Sunday Film News Roundup -- April 1st, 2012




It's April Fool's day. Right off the bat, I'll say that nothing in this post is fabricated. We got you in the paper already.

Personally,  I always forget what day it is and get suckered in by something so amazing that I don't want to believe it's a fake story. A few years ago, I was so excited when I read that the lost footage from The Magnificent Ambersons had been found and was to be reassembled by Peter Bagdonavich from Orson Welles' detailed notes -- and then I saw the date and felt like a rube buying a stake in the Brooklyn Bridge.

The full trailer for the Total Recall remake, with Colin Farrell and Kate Beckinsale, will be up later today on Apple's trailer site. I suppose if any movie could use an update, it's Total Recall, which I watched again this week for the first time in maybe 18 years or something, and it didn't hold up for me at all. But I have no childhood attachments to it, except for the three-boobed woman, and I'm certain they can do that effect better these days anyway.

Good for Fox for removing the Neighborhood Watch posters and standees from theaters in Florida.

By the way, to talk about pranks for a second, Google won the day with their 8-bit Google Maps cart for NES and Famicom prank.

News, links, etc:

-Must support the first amendment, must support the first amendment, must support the first amendment. I said no more Hunger Games talk, but these people are total dicks. (Jezebel)

-Not that is does his fans over here any good, but Shunji Iwai's Vampire is finally coming out in Japan in September, and hopefully on DVD in Korea shortly (Japanese DVDs are way more expensive than Korean and HK discs). (IwaiFF)

-Mark Romanek's found his journal from his two week's working/observing on Hal Ashby's Being There. (@markromanek)

-Documentaries are not a better form of truth than journalism, no matter what Robert Redford says. People would just rather be entertained while they're generally educated. The fact that most documentaries have a point of view, in fact, makes them kind of bad journalism, even if it's generally thought to be the "right" point of view. They're informative, they're not journalism. (BBC)

-Thailand has a floating movie theater. Why don't we have floating movie theater? (Yahoo)

-The NY Times Magazine has a nice piece on Peter Dinklage today. (NY Times)

-A peek behind the Pixar curtain at Render Man, their animation software, which was rewritten from scratch for Brave. (Pixar Times)


-Suddenly the ending of AI: Artificial Intelligence has become a hot topic again. Personally, I found it to be the perfect ending to a modern fairy tale. Also, it's not a happy ending. Also, they're not aliens. Also it was Kubrick's idea. Anyway, the point is that Jonathan Rosenbaum finally put into words why the ending is beautiful better than anyone I've ever seen (including myself, since talking about the ending has always included me getting mad at the other person for thinking they were aliens, and because I've never been able to stop thinking about the asshole lady who I still hate 10 years later for saying, as they are about to go to sleep, "I just love the design of that house." GAH. (CriticWire)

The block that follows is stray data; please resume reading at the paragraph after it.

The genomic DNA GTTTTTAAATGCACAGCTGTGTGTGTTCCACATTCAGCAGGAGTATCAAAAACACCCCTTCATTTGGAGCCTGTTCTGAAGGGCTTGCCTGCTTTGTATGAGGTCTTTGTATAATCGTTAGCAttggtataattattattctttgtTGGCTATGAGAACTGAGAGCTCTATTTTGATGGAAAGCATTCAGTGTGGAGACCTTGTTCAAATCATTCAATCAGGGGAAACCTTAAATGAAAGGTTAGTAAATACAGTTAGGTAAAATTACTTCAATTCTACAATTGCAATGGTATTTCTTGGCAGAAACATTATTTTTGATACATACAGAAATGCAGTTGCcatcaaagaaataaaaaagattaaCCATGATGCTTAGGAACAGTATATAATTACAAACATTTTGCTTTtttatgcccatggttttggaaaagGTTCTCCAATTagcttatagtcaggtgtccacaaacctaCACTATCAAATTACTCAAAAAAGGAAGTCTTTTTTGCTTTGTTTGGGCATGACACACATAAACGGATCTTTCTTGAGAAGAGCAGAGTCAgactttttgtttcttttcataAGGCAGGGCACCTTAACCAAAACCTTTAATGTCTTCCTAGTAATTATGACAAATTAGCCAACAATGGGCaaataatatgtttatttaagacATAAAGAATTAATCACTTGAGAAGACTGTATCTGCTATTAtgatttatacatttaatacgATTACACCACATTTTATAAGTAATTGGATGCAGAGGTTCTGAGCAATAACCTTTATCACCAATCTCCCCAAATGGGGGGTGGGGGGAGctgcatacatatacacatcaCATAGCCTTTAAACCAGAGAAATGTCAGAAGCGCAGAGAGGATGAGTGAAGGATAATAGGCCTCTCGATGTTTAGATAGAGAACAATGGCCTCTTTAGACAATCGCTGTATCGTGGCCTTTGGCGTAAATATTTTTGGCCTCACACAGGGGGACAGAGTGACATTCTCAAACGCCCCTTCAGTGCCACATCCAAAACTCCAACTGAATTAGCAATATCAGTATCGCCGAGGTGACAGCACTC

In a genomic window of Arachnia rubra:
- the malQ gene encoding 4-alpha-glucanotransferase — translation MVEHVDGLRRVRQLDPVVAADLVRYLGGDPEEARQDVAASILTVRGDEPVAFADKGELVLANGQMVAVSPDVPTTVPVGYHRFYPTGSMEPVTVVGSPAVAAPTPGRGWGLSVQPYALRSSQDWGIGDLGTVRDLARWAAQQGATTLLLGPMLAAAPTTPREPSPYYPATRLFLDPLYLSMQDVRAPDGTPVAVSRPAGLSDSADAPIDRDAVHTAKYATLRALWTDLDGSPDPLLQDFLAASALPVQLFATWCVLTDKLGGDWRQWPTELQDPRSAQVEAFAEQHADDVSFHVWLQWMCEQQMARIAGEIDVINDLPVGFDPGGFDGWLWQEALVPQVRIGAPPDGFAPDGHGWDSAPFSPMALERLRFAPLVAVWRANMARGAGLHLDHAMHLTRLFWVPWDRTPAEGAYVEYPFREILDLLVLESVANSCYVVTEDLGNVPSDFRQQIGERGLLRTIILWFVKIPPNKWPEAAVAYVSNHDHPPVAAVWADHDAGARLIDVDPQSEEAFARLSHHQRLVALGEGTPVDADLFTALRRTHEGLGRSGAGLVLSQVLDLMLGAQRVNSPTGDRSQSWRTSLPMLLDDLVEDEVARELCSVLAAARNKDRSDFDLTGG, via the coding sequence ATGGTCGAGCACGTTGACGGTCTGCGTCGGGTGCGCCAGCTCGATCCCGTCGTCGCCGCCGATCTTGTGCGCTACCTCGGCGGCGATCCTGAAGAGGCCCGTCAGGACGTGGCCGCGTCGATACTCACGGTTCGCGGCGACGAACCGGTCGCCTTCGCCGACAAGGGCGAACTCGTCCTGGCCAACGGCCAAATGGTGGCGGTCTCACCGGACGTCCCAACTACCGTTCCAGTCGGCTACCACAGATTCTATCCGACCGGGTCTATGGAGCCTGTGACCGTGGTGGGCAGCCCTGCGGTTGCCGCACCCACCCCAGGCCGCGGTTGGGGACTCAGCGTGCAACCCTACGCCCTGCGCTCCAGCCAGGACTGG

-One cannot play Jayne Eyre and Madam Bovary, can they?  (Keira Knightly excluded should she ever decide to, of course). (Vulture)

-This kind of gives a new meaning to the word nondenominational, doesn't it? (i09)

Trailers, posters, etc:

-Here is the trailer and the first set of stills from Im Sang-soo's new film, The Taste of Money. A little too much of a Housemaid vibe maybe? (AsianWiki)

-Tonight You're Mine, about two strangers who are handcuffed together for a few days at the T in the Park Festival in London. That sounds lame, but think something like Once, but with handcuffs and starring Tonks (Natalia Tena). I'm a total sucker for these types of movies. (Apple)


-House at the End of the Street, which they might as well have titled Jennifer Lawrence's Cleavage because that's the only thing selling this one. Though according the Rolling Stone article on her, she doesn't really mind you taking a peek anyway. (Vulture)

-The French kidnapping thriller, Sleepless Night, which will be on VOD and iTunes in April. (Apple)

-Safety Not Guaranteed, a time-travel comedy starring Aubrey Plaza and Mark Duplass. (Apple)

-People Like Us, starring Elizabeth Banks, Olivia Wilde, Chris Pine and Jon Favreau. Fuck, Mark Duplass is in this too. He's in everything lately. (Vulture)

-A new trailer for The Dictator. (Apple)

-Sarah Polley's Take this Waltz, finally. (YouTube)

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